“Mr. Speer, you’re the reason I like math”

This was a very welcome comment after a long week capped off by a rather scattered Friday.  Our schedule Friday was messy because of events in the middle and at the end of the day, which caused me to miss both of my 6th grade classes, which put me off from the beginning.  Throw in that one of our other teachers was out and her homeroom was being rambunctious for their sub, which meant that I had to help some with crowd control, and this comment made me feel very good at the end of the day.

I have found that I expected a little too much maturity right out of the gate, from my 6th graders particularly, so I am moving toward giving them some more structure.  This is going to include a more solid schedule for our daily problem (Mind Bender Monday, Table Question Tuesday, Numeracy Wednesday, Throwback Thursday, and Find the Flub Friday (I stole those last two from someone, but I cannot at this point remember whom… If it was you, sorry for not including credit, but I will if you leave a comment)).  I have also put a little more structure into my classroom, with my tables still forming groups of 2 or 3, but facing more in rows to keep attention at the topic at hand.  I am hoping that this will help some organization for them, and as they progress this year that putting the students in groups of 4-5 will be more of an option.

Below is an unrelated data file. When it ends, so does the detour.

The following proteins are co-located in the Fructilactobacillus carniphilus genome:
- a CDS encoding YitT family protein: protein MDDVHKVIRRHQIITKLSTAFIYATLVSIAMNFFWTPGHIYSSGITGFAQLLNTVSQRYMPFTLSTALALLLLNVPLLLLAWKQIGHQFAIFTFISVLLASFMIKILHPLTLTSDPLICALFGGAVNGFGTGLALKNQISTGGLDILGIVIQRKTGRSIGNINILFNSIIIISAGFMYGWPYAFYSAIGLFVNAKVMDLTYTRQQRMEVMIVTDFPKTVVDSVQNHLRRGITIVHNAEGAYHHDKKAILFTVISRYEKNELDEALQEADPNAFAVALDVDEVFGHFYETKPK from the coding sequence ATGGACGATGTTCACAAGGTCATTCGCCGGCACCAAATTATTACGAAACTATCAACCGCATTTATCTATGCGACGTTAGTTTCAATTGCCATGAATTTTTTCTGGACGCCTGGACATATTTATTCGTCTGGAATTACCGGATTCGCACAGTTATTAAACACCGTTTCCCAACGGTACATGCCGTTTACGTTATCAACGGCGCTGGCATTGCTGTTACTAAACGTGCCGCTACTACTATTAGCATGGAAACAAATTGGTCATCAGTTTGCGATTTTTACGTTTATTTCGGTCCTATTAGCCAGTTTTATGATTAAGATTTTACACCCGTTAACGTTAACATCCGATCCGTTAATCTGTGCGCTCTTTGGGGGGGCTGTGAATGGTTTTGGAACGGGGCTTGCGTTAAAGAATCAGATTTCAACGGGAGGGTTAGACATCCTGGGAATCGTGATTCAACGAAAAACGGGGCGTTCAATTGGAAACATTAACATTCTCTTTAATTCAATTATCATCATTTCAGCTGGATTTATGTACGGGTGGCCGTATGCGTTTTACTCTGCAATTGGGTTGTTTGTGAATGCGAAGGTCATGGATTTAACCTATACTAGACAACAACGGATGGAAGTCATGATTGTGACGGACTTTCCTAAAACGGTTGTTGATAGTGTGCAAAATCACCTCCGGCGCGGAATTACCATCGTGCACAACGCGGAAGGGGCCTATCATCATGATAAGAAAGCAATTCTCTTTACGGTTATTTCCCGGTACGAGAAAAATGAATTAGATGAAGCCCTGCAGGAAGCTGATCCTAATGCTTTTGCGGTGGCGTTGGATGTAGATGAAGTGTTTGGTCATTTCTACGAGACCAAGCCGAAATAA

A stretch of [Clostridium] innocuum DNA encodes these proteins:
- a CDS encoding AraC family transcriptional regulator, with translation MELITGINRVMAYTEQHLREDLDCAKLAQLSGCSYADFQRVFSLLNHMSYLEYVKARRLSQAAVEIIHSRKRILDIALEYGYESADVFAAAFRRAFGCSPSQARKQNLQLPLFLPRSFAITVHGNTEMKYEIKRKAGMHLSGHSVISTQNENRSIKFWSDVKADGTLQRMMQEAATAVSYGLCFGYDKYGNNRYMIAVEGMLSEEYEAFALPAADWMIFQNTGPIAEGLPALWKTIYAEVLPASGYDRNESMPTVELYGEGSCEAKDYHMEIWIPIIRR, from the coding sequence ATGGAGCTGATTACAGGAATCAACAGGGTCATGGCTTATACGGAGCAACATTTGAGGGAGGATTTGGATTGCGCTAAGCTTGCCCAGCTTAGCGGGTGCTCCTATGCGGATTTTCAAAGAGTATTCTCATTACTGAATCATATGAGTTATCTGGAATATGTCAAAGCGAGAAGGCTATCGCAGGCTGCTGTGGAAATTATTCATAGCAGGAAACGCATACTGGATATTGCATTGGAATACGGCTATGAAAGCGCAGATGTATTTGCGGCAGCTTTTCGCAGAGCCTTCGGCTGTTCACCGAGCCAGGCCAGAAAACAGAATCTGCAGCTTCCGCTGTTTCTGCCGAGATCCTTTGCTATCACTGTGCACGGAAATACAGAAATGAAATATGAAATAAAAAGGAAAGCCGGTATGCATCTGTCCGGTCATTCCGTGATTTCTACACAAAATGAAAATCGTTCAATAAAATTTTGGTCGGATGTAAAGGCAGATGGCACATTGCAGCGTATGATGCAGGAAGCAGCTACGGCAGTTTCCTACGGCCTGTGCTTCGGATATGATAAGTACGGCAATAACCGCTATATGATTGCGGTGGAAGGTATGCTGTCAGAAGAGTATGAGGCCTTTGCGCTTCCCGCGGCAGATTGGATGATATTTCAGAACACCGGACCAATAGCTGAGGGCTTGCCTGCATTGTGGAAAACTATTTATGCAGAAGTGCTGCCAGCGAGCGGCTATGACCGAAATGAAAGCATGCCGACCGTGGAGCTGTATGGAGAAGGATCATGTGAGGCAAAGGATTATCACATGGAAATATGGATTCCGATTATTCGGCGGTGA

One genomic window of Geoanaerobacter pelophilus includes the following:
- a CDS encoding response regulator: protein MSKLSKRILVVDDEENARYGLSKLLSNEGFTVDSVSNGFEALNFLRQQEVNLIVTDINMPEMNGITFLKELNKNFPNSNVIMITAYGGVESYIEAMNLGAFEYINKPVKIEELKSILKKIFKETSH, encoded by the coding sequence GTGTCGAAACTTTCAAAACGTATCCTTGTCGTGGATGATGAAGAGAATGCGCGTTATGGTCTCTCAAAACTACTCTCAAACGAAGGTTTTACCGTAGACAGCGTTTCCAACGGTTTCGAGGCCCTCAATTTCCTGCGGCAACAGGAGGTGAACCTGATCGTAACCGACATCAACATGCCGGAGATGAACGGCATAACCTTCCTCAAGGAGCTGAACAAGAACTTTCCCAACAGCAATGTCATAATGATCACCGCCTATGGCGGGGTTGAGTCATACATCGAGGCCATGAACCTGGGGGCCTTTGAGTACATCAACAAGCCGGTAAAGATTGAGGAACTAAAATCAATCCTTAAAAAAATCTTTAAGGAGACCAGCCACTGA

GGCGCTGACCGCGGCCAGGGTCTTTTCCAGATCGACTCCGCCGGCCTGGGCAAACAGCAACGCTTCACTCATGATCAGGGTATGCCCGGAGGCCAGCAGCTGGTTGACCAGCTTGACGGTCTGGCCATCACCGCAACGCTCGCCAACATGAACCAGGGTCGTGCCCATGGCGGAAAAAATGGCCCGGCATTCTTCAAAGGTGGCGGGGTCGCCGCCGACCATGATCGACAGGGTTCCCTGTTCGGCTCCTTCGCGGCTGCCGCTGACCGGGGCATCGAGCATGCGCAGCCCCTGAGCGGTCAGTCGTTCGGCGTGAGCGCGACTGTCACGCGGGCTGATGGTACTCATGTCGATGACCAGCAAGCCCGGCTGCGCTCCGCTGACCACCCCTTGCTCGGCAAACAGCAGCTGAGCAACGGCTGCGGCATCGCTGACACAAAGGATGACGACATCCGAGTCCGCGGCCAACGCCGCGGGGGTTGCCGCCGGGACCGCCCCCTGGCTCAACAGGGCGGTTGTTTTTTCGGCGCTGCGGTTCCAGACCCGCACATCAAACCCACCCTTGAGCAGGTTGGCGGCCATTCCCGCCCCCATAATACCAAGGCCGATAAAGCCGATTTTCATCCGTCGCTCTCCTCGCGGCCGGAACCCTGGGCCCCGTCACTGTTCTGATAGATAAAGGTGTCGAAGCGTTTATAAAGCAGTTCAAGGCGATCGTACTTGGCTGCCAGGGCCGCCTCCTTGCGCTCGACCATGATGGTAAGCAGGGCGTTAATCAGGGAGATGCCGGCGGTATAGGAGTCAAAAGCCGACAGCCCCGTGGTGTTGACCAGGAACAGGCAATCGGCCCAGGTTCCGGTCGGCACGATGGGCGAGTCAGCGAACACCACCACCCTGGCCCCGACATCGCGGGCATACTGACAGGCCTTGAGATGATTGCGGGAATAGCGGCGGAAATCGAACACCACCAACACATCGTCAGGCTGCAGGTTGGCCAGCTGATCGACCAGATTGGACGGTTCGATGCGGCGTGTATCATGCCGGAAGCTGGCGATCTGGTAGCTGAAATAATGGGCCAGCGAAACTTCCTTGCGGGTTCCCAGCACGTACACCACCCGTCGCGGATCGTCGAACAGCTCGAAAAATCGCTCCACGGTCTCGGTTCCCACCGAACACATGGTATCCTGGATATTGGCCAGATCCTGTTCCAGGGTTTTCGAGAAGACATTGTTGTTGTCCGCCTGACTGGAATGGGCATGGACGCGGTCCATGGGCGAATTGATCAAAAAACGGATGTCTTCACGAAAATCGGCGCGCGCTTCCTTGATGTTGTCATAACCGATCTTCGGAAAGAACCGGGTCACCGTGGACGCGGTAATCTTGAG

I have been having some thoughts because of a conversation with my Assistant Principal and a few tweets from Matt Vaudrey (@mrvaudrey) and Sadie Estrella (@waheabug).  My Assistant Principal is worried about our standardized test scores in computation, so she asked me if I give timed tests, which I do not, but I could see if I could find time for.  But the tweets by Matt and Sadie indicate that math should not be associated with speed, and that there is research to support this, so I feel a little stuck.  What I would like to do, particularly for my 6th graders who I have for a shortened period on Wednesdays, is to simply work with them on numeracy one day a week.  We will put away the “content” and simply work on number sense and related skills.  I would like to know if anyone has some good games to build these skills that don’t just seem like worksheets in a fake game shell.

I also struggle with this idea that math is not about speed.  I see our work with basic math concepts to be parallel with reading literacy.  I understand that reading literacy is not about speed either, except that to a degree it is.  We want to get to a point where we see a word, like “cantaloupe,” and we don’t have to sound it out, but we recognize it on sight and we also have an idea in our head what exactly that words stands for.  For my students, I would like them to see a problem like 7+8 in the same way.  So we don’t have to count up from 7 or get 5 and carry the one each time, but that they simply see that problem as equivalent to 15, 6+9, etc.  And I guess I don’t see how that isn’t about speed.  And even if I can draw a line between literacy and speed, how do I explain that to people who aren’t math teachers?  Because I feel that most of them will see that as memorization, even if I feel that there is more to it than that.

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